Here on the island, there's not much to do between shows. We sit by the glittering sea, kick through the singing surf and stare at the horizon. We gather ephemera from the high tide line and save the best things we find. At night, we light a crackling fire, sing harmonies and look at the stars. And in the stars, there is music.
The Monroe Transfer's 15 minute post-rock epic 'I Dreamt I Was a Hammer and Everything Was Glass' bears celestial arrangements and sense of grand scale; spidery bass creeping over mournful strings and resonant double bass, building purposefully to an almighty crescendo. Their sound can seem pretty retro at times, mirroring as it does the late 90s/early-00s output of Constellation Records, but this is an EP of genuinely, noticeably high quality; the flawless musicianship and austere sound palette lends itself to their sense of relentless, creeping drama. It would be nice to hear The Monroe Transfer stretch themselves sonically in future, but perhaps it wouldn't suit them to do so; for now, this is a fittingly weighty summation.
Casio-pop tweepunk trio Internet Forever (all DiSers, as you probs know) have been making a miniature tsunami around the blogs with their first demos over the last few months, as well as cherry-picking sought-after support slots and radio plays before even releasing a song. And it's all totally deserved, for once - Laura, Chris and "heartbeeps" are a great unit onstage, producing bashed out rhythms, atonal guitar fuzz and exhilarating, heartfelt pop melodies - every song sounds like a summertime hit single, full of bright-eyed excitement and drenched in lo-fi distortion. With new recordings on the way, cult U.S. label Art Fag have noticed them already - it won't belong before UK label suitors are queuing around the block.
In other news - Micachu & The Shapes continue to amaze with their oddcore lean-to DIY style, using bottles, cans and broken cymbals, distorted mini-guitar, Mica's husky, growling voice and totally unique hyper-urban musical magpie sensibilities. Shooting Spires come courtesy of Matty White Heat's unerring early-adopter sensibility, and is a bit like an electronic one-man No Age or Dan Deacon's hippy cousin. Name-changing NYC four-piece Skeletons fuse together strangely shaped pieces of alt-rock flotsam into a pleasing, jazz-riddled form, recalling everything from Why? to Beefheart to Pavement without ever settling long enough to be pigeon-holed. They're an imaginitive and endlessly interesting proposition that shape shifts it's way into your affections. Ponytail offer a genuinely euphoric show, thanks largely to the vocalising of singer Molly Seigel, who writhes around the stage in a world of her own, unselfconsciously glowing with happiness, wrapped up in the crashing rhythms going off around her. Ponytail occupy sacred ground somewhere between The Sugarcubes, The Slits and The Boredoms.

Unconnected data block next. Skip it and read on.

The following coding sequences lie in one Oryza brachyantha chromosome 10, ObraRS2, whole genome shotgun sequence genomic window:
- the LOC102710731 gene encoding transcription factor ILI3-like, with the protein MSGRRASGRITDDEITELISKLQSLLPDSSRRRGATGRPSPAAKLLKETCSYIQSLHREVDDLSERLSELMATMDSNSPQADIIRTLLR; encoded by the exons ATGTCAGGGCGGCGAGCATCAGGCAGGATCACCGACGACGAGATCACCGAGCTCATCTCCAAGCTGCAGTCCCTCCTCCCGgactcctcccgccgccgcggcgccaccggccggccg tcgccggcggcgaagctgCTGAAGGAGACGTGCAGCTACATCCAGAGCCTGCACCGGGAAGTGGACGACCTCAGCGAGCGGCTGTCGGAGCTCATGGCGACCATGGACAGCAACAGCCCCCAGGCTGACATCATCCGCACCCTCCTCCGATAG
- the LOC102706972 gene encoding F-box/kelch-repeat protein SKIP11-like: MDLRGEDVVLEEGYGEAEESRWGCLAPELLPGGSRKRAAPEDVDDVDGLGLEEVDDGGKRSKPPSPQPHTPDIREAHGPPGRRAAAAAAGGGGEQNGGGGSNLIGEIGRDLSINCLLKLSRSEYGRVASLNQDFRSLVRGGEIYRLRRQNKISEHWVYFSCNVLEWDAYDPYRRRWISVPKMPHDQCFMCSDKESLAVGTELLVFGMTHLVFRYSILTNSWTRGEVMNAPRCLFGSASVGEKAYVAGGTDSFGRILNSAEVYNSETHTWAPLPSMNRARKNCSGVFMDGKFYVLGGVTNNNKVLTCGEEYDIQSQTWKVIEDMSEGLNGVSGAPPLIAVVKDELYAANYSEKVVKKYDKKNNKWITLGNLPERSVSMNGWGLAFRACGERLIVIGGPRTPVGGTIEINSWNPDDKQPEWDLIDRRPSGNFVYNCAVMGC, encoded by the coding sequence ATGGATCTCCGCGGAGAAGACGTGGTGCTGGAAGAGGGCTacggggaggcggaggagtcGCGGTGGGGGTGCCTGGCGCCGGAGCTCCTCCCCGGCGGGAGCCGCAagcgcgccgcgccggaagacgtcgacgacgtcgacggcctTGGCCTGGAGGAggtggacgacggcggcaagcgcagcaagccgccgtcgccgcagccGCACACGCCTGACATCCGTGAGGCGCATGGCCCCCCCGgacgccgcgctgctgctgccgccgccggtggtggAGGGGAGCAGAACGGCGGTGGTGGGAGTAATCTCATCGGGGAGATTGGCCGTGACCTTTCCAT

Upset The Rhythm's two-day Yes Way festival was an awesome highlight of the 2009 live calendar so far. A pick 'n' mix of new and favourite bands drawn largely from London's ever-present DIY scene (which means fuzzy demos, face-paint, lots of big hair, moustaches, and enthusiastically cack-handed playing, rather than putting up shelves in overalls, n00b, unless it's part of a feminist art installation). Highlights were the dark, mystical, reverb-ridden Graffiti Island, a weirdo party set from the scantily clad Cleckhuddersfax and a genuinely disturbing meta-musical performance from Bristol noise shaman Team Brick (pictured below mind-melding with an unwitting audience member).
It's been an exciting few months for new music within the BRNLV biodome too. "A&R" with proper independent labels is often less to do with making business decisions than an acute, compulsive, extended version of super-fan activism. And so it is with the five new Brainlove signings you'll be hearing this summer. Explore for yourself:
Kippi Kaninus from Iceland is an organic-electronica (organitronica!) artist who's previously worked with Amiina and toured with Múm; Stairs To Korea is a dizzyingly inventive one man "krutt" pioneer with an easy knack for earworm pop and lyrical hooks; A Scholar & A Physician are renowned production duo who've turned their hand to writing preposterously funtime kiddie-pop bangers; Norwich-based solo artist Mat Riviere creates sparse but intense songs, heavy on brooding atmosphere and pretty, aloof melodies; and We Aeronauts are a folk arkestra/supergroup from Oxford that at times sound like a younger, breathlessly excited sibling of Arcade Fire.
And that's it from me, until next time...